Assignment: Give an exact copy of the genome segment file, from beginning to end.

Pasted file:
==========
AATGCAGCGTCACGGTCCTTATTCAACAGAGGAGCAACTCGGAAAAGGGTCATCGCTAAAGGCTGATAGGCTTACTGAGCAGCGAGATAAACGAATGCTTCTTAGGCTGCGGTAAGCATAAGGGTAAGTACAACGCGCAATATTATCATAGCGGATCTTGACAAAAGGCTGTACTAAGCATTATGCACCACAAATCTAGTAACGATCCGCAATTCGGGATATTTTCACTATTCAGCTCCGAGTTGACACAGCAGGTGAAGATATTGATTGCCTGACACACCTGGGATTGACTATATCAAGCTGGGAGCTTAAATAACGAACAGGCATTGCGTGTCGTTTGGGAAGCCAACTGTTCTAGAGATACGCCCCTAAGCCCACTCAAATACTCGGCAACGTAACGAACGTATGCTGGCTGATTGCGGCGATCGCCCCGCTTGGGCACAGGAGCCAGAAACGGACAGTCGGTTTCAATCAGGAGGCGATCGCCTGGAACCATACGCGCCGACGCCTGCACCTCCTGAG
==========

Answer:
AATGCAGCGTCACGGTCCTTATTCAACAGAGGAGCAACTCGGAAAAGGGTCATCGCTAAAGGCTGATAGGCTTACTGAGCAGCGAGATAAACGAATGCTTCTTAGGCTGCGGTAAGCATAAGGGTAAGTACAACGCGCAATATTATCATAGCGGATCTTGACAAAAGGCTGTACTAAGCATTATGCACCACAAATCTAGTAACGATCCGCAATTCGGGATATTTTCACTATTCAGCTCCGAGTTGACACAGCAGGTGAAGATATTGATTGCCTGACACACCTGGGATTGACTATATCAAGCTGGGAGCTTAAATAACGAACAGGCATTGCGTGTCGTTTGGGAAGCCAACTGTTCTAGAGATACGCCCCTAAGCCCACTCAAATACTCGGCAACGTAACGAACGTATGCTGGCTGATTGCGGCGATCGCCCCGCTTGGGCACAGGAGCCAGAAACGGACAGTCGGTTTCAATCAGGAGGCGATCGCCTGGAACCATACGCGCCGACGCCTGCACCTCCTGAG